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Computers Disinfected Against Rogue Program; Threat is Downplayed With AM-Michelangelo-Other

March 6, 1992 GMT

Computers Disinfected Against Rogue Program; Threat is Downplayed With AM-Michelangelo-Other Bugs

NEW YORK (AP) _ Computer users took precautions to disinfect their machines from a virus set to strike on Michelangelo’s birthday Friday, although some experts didn’t expect widespread damage from the electronic prank.

There were several reports the virus struck a day early.

The rogue program, found in machines built to the IBM standard, will be triggered on March 6, the 517th anniversary of the birth of the Renaissance artist. If unchecked, it can destroy all the information in a machine.


The National Computer Security Association estimates no more than 20,000 computers - about one in 2,500 of all the personal computers in the United States - could be damaged if no precautions are taken. John McAfee of the Computer Virus Industry Association estimated 5 million machines may have it worldwide.

″It has been overhyped, without question,″ said Charles Rutstein, staff researcher for the Washington, D.C.-based NCSA. ″There is going to be some data lost. But for the most part, it’s not a terrific problem as far as the world is concerned.

″The media has swarmed all over it. But for the average user, it’s just a nuisance,″ Rutstein said. ″Of course, even if 10 machines bite the dust, that’s a lot of data.″

The troubled Wall Street firm Drexel Burnham Lambert reported Thursday that two of its machines were struck by the virus a day early, apparently due to internal clocks that didn’t take the leap year into account. But the company had made a backup copy of the data on the computers as a precaution.

In Montevideo, Uruguay, the newspaper La Republica, quoting sources it didn’t name, reported Thursday that Michelangelo has wiped out counterintelligence information on the Uruguayan Army’s computers. A military spokesman denied the report, which said the files contained data on labor unions and political parties.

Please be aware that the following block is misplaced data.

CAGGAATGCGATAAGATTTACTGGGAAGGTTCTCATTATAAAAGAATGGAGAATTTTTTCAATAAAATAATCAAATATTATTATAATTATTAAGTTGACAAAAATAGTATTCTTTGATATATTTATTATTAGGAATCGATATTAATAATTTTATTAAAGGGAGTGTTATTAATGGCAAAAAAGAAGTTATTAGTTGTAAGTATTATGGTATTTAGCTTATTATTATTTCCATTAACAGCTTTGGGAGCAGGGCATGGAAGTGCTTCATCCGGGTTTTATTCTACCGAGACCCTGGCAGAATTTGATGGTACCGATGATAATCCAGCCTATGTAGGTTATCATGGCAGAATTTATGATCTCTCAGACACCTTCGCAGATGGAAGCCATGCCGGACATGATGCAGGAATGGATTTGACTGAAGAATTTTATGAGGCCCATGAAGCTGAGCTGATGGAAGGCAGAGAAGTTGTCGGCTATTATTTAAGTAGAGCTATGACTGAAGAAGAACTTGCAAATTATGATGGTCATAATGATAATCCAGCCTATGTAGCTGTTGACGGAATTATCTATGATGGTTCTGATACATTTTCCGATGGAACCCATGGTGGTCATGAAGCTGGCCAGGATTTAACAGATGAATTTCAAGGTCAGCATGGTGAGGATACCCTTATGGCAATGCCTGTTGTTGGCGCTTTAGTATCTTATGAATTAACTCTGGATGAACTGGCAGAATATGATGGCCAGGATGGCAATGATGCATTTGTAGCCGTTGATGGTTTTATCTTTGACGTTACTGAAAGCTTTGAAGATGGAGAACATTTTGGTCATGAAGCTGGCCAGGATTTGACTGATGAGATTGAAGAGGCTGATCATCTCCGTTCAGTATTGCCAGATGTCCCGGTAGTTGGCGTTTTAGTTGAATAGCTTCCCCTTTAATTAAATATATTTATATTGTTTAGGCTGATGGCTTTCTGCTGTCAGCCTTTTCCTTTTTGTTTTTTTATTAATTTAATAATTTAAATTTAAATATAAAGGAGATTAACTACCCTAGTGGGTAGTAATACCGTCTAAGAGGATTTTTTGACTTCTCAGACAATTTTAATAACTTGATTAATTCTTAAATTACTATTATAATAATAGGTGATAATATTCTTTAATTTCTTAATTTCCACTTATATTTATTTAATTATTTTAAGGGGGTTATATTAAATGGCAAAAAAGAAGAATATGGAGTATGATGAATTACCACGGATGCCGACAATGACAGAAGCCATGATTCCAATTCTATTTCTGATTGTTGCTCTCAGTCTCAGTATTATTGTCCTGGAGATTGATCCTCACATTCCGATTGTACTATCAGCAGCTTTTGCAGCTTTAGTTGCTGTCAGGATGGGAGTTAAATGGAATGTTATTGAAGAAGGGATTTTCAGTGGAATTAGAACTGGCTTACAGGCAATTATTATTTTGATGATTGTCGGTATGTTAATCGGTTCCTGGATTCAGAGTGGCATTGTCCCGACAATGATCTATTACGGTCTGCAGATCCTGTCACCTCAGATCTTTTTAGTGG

In East St. Louis, Ill., the virus apparently wiped out the memory in six computers at Southern Illinois University on Thursday, campus assistant director Emmet Beetner said. He said the computers don’t have internal calendars, but someone might have punched the March 6 date in. He said it will cost about $100 per computer to restore the lost data.

The NCSA expects more computers to be stricken on Friday, March 13, but by various strains of the Friday the 13th virus.

The Michelangelo virus is a wicked strain because it can wipe out all the information in a computer.

First discovered in Europe last year, it has been found in the United States in Leading Edge Products Inc., the Palisades nuclear plant of the Consumers Power Co. in Michigan, the U.S. Agriculture Department, a few machines in the House of Representatives, and the newspaper San Jose (Calif.) Mercury News, among others. It also has appeared in the computer systems of at least five Japanese companies.

The last time a virus generated such a scare was Oct. 13, 1989. The NCSA said it documented only two cases of the Datacrime or Columbus Day virus. There are more than 1,000 known viruses.

A computer virus is the electronic equivalent of a biological bug. These malicious invaders sneak into a computer system aboard infected discs or in sabotaged programs copied from electronic bulletin boards.

″(Michelangelo) has to be taken seriously, but we don’t think it’s going to be widespread,″ said Ray Fleming of the computer and research office of the National Institutes of Health. ″We’re taking precautions.″

A generic NCSA profile of the mischief-makers who create viruses is a white male, age 17 to 28, who is clever but most likely an underachiever, very adept at programming but trying to prove something or get attention.

They have been compared to people who pull sick practical jokes, paint graffiti on walls or call in bomb threats.

″Some (viruses) are playful. You’ll see a fish swim across your screen or a smiley face. It’s ‘Ha, ha, we gotcha,’ ″ said Carol Sizer of the Whirlpool Corp. in Benton Harbor, Mich. ″But the Michelangelo virus is destructive. It’s like driving your car across someone’s lawn.″

FBI chief William Sessions issued a warning about the virus this week, pointing out it is a federal crime to destroy data in government computers.

But not everybody is taking the virus too seriously.

″The big problem in Washington today is not a computer virus called Michelangelo but rather a spending virus called deficit,″ said Sid Taylor of the gadfly group the National Taxpayers Union. ″In this case, the software malfunction is in the White House and the Congress.″